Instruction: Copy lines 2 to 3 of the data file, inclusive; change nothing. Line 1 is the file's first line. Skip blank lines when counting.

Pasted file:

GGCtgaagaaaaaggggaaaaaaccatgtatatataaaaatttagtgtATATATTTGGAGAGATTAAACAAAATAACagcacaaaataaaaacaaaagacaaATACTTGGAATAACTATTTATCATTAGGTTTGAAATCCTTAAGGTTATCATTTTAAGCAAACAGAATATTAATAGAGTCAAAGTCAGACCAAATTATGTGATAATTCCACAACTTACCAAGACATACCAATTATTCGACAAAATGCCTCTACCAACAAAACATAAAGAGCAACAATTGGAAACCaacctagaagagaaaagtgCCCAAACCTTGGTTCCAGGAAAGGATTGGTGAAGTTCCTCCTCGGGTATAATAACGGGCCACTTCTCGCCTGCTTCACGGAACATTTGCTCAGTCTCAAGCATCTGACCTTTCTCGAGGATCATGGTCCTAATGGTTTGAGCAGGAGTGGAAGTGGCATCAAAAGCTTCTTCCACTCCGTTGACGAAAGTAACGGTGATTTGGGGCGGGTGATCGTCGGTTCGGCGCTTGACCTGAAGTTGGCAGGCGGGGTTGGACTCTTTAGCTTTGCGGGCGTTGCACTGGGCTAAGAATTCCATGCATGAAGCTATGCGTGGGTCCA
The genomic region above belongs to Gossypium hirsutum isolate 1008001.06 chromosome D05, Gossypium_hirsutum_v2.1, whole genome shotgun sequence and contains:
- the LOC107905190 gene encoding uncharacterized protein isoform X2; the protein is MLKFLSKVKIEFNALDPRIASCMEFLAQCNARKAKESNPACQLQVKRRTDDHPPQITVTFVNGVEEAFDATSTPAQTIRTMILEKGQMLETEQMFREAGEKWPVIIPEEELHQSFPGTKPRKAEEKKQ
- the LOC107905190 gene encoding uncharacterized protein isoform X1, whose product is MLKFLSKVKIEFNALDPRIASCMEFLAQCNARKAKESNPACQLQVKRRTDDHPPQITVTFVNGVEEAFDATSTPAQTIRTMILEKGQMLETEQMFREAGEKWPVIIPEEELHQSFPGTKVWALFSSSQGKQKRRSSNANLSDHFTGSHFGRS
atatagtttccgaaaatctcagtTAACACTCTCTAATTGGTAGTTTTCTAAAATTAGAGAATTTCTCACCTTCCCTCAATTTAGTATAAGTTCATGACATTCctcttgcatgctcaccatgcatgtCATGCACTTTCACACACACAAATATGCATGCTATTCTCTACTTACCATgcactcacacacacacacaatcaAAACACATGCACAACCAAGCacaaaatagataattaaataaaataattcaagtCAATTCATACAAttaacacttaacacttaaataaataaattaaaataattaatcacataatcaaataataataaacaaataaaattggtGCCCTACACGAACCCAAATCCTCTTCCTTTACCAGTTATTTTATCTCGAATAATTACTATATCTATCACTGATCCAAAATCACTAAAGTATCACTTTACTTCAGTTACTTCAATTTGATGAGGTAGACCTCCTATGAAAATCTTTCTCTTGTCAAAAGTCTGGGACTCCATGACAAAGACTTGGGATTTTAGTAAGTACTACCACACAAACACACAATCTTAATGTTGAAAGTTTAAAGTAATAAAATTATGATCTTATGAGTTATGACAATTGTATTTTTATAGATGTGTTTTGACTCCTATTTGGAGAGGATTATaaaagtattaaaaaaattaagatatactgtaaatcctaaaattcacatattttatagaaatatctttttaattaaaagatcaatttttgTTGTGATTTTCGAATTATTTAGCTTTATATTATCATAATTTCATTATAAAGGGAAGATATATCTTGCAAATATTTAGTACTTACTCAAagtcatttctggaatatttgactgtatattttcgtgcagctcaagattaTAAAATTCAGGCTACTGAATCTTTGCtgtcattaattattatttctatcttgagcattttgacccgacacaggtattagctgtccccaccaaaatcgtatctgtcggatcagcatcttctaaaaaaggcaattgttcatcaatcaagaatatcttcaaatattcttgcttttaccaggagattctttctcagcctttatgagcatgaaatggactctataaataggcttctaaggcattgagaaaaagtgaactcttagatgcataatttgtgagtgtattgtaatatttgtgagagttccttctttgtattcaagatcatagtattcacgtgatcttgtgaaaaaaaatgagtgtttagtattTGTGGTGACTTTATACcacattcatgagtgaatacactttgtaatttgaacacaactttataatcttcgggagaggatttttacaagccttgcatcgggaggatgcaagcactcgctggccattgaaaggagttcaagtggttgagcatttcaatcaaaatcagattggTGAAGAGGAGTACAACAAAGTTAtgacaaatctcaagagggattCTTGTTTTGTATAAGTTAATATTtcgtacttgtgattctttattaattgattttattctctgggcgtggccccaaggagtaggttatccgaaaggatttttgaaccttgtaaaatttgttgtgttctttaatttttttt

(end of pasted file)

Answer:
The genomic region above belongs to Gossypium hirsutum isolate 1008001.06 chromosome D05, Gossypium_hirsutum_v2.1, whole genome shotgun sequence and contains:
- the LOC107905190 gene encoding uncharacterized protein isoform X2; the protein is MLKFLSKVKIEFNALDPRIASCMEFLAQCNARKAKESNPACQLQVKRRTDDHPPQITVTFVNGVEEAFDATSTPAQTIRTMILEKGQMLETEQMFREAGEKWPVIIPEEELHQSFPGTKPRKAEEKKQ